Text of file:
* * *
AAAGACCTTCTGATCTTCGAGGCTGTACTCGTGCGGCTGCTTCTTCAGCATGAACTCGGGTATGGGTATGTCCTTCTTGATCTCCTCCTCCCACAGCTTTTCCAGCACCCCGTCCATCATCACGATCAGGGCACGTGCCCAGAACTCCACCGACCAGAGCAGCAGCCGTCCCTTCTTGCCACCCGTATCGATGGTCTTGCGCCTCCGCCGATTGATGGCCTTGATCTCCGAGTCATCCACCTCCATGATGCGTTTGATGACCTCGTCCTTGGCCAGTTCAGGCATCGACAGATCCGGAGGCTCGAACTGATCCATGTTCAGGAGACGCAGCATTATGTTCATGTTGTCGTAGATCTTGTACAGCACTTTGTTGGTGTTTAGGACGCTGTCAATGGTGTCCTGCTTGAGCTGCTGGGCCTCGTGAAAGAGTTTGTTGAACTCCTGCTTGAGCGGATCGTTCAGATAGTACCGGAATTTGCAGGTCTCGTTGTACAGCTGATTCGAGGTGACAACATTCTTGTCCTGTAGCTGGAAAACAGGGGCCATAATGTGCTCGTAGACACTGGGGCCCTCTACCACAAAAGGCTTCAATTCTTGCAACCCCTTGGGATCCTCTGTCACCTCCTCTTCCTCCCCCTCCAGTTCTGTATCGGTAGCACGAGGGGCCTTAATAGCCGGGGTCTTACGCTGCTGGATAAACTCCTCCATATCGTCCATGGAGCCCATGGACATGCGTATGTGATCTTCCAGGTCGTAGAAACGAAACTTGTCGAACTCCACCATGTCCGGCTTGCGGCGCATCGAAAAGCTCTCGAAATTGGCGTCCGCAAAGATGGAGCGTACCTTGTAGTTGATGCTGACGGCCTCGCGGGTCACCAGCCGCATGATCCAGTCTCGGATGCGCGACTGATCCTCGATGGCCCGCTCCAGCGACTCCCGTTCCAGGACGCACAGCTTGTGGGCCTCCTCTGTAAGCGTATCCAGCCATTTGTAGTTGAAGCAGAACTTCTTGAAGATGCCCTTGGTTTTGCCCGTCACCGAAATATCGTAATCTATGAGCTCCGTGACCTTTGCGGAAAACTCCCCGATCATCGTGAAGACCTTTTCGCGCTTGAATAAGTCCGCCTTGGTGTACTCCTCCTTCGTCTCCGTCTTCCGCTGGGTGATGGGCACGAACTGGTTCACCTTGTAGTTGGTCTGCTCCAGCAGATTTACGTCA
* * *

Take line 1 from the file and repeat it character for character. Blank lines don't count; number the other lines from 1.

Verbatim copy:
AAAGACCTTCTGATCTTCGAGGCTGTACTCGTGCGGCTGCTTCTTCAGCATGAACTCGGGTATGGGTATGTCCTTCTTGATCTCCTCCTCCCACAGCTTTTCCAGCACCCCGTCCATCATCACGATCAGGGCACGTGCCCAGAACTCCACCGACCAGAGCAGCAGCCGTCCCTTCTTGCCACCCGTATCGATGGTCTTGCGCCTCCGCCGATTGATGGCCTTGATCTCCGAGTCATCCACCTCCATGATGCGTTTGATGACCTCGTCCTTGGCCAGTTCAGGCATCGACAGATCCGGAGGCTCGAACTGATCCATGTTCAGGAGACGCAGCATTATGTTCATGTTGTCGTAGATCTTGTACAGCACTTTGTTGGTGTTTAGGACGCTGTCAATGGTGTCCTGCTTGAGCTGCTGGGCCTCGTGAAAGAGTTTGTTGAACTCCTGCTTGAGCGGATCGTTCAGATAGTACCGGAATTTGCAGGTCTCGTTGTACAGCTGATTCGAGGTGACAACATTCTTGTCCTGTAGCTGGAAAACAGGGGCCATAATGTGCTCGTAGACACTGGGGCCCTCTACCACAAAAGGCTTCAATTCTTGCAACCCCTTGGGATCCTCTGTCACCTCCTCTTCCTCCCCCTCCAGTTCTGTATCGGTAGCACGAGGGGCCTTAATAGCCGGGGTCTTACGCTGCTGGATAAACTCCTCCATATCGTCCATGGAGCCCATGGACATGCGTATGTGATCTTCCAGGTCGTAGAAACGAAACTTGTCGAACTCCACCATGTCCGGCTTGCGGCGCATCGAAAAGCTCTCGAAATTGGCGTCCGCAAAGATGGAGCGTACCTTGTAGTTGATGCTGACGGCCTCGCGGGTCACCAGCCGCATGATCCAGTCTCGGATGCGCGACTGATCCTCGATGGCCCGCTCCAGCGACTCCCGTTCCAGGACGCACAGCTTGTGGGCCTCCTCTGTAAGCGTATCCAGCCATTTGTAGTTGAAGCAGAACTTCTTGAAGATGCCCTTGGTTTTGCCCGTCACCGAAATATCGTAATCTATGAGCTCCGTGACCTTTGCGGAAAACTCCCCGATCATCGTGAAGACCTTTTCGCGCTTGAATAAGTCCGCCTTGGTGTACTCCTCCTTCGTCTCCGTCTTCCGCTGGGTGATGGGCACGAACTGGTTCACCTTGTAGTTGGTCTGCTCCAGCAGATTTACGTCA